Landscape architect opens farm retreat near New River Gorge

Five Springs Farmstead
Cedar shingles sheath this farm retreat opened by botanist and landscape architect Pam Bailey.

A New England botanist and landscape architect has invested her knowledge in a farmhouse retreat near the New River Gorge in southern West Virginia, an ecosystem she values among the world’s most precious.

Accommodations at Five Springs Farm invite guests to immerse themselves in a peaceful environment in which light and fresh air are plentiful and the clutter of modern life has been abated.

Native woods featured throughout.

“My mission was to restore the house and open it to admit as much light and air as possible,” Pamela Bailey said of the farmhouse project, which is already welcoming clients.

“Integral to the design, it was decorated with simple practicality—calming as well as authentic, considering the time and place in which the farmhouse was built.”

Possibly built in the mid- to late 1800s, the two-bedroom house incorporates locally milled lumber, now brightly painted. Farm implements and period home furnishings are employed sparingly, evoking the practicality of the age.

Bailey was first introduced to the region in 1991 when she was employed by the National Park Service as a landscape architect for the New River Gorge National River. She fell in love with the land, which is more rugged than the Berkshires of western Massachusetts where she was raised.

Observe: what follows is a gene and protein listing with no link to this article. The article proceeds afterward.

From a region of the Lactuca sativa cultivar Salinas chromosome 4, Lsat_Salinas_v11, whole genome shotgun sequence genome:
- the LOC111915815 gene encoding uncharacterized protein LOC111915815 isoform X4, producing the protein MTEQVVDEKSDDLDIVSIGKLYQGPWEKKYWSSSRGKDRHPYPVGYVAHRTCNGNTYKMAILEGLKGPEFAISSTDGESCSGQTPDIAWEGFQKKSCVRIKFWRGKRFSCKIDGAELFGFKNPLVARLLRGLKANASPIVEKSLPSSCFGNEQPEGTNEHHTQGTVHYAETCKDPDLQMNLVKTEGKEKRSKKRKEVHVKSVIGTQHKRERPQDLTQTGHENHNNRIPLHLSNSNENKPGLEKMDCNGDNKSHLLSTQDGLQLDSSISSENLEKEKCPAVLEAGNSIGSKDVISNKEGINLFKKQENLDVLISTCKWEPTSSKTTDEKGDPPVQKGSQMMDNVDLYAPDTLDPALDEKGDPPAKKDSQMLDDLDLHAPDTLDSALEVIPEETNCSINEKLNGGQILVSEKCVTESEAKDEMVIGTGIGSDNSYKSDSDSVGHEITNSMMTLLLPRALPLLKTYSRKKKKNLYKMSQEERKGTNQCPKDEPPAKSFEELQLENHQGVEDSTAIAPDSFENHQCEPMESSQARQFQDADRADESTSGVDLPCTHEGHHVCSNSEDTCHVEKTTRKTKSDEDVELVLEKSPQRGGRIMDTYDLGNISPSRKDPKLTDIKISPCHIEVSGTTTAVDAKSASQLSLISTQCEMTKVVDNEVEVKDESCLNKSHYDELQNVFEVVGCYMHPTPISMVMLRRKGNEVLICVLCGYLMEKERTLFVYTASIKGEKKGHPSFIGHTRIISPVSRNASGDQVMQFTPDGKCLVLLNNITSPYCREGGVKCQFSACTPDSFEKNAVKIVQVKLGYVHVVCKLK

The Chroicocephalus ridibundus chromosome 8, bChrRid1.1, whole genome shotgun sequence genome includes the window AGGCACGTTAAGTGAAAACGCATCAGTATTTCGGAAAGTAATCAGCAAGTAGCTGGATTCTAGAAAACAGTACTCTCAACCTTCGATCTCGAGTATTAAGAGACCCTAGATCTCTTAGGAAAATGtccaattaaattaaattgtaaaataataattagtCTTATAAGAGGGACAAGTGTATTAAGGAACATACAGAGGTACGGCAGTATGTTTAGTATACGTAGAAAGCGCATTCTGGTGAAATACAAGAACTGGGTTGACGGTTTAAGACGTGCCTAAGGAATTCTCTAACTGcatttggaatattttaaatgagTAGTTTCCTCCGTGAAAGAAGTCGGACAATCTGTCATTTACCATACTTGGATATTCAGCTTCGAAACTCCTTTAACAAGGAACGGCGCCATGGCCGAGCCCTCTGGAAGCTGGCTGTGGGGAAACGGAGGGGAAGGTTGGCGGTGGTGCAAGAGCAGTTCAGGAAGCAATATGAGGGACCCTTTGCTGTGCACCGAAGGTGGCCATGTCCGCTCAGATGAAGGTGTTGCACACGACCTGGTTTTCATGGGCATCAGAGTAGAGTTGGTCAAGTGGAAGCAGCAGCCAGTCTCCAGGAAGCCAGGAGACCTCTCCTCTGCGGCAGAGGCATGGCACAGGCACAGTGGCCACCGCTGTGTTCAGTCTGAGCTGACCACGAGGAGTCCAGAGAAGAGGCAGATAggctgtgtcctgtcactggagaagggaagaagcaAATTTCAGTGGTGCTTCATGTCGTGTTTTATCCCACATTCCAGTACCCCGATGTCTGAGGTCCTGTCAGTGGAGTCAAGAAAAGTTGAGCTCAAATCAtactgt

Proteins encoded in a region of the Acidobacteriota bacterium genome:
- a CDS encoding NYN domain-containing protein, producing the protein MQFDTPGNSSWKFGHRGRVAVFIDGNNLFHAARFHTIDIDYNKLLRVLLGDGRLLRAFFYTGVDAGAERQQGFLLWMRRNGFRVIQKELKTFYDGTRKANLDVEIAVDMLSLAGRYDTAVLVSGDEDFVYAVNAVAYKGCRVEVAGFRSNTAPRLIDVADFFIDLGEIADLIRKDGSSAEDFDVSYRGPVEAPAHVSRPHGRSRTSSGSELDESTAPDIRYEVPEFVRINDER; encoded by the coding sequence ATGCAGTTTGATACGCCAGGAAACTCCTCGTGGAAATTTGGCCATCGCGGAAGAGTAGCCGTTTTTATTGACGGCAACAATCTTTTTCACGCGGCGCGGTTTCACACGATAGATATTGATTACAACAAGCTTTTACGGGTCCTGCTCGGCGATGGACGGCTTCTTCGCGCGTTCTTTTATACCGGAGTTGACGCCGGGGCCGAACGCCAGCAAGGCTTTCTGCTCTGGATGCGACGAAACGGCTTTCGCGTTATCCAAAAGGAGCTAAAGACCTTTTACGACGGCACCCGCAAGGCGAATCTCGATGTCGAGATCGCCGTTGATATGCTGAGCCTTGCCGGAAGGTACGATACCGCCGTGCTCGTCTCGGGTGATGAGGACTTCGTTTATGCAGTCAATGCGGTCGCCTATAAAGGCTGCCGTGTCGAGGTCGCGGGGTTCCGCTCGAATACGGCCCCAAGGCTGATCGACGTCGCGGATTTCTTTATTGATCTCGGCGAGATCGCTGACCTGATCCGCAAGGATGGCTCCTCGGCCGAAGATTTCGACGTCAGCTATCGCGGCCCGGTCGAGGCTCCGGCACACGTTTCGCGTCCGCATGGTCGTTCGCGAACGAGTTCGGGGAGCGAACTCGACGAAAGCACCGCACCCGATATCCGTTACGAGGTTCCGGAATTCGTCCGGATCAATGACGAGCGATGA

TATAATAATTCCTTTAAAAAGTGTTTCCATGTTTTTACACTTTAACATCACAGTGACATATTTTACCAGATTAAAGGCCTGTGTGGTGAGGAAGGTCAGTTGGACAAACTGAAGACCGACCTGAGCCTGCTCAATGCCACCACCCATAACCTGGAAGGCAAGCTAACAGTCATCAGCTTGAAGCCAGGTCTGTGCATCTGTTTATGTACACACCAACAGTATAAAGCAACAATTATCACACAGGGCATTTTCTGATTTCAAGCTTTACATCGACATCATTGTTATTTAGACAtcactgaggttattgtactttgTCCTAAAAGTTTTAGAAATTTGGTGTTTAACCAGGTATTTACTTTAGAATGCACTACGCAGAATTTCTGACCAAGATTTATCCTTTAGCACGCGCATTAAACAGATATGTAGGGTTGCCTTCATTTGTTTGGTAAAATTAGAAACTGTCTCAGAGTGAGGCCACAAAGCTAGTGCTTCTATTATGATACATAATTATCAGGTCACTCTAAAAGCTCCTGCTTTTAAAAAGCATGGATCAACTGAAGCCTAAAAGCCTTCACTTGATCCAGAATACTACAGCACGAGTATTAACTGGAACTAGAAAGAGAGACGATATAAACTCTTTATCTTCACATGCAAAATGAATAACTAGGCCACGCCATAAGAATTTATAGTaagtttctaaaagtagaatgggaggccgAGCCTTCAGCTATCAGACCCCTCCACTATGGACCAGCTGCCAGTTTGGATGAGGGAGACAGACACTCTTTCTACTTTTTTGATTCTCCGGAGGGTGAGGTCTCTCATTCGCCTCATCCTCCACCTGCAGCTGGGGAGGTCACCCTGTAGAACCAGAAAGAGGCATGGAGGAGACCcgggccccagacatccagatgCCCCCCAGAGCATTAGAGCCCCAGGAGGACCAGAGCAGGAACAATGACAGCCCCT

Heirlooms complement bright interiors.

There, in Stockbridge, she was exposed to the ornate and high-style gardens for which the historic New England town was known, and those early experiences informed her ideas about the architecture of landscapes. Later, while with the park service, she learned to love the process of preservation and the restoration of gardens, buildings, and landscapes.

But the beauty and variety of the mountains of central Appalachia won her heart and led her to return to school to study botany, after which she worked as a research botanist in a federal laboratory in Mississippi before returning to the farm she’d purchased while working for the park service.

World’s richest temperate forest

“This is the richest temperate forest in the world,” Bailey said of the mountains she now calls home. “No other temperate forest is as diverse as that of central Appalachia.”

The guesthouse is the only property located on a working farm in the Fayetteville area, she said.

Now retired, Bailey is working full time on the farm, which includes a small herd of beef cattle, chickens, and a high tunnel and gardens for herbs, flowers, and vegetables.

More information on Five Springs Farm Guesthouse and farmstay facilities are available at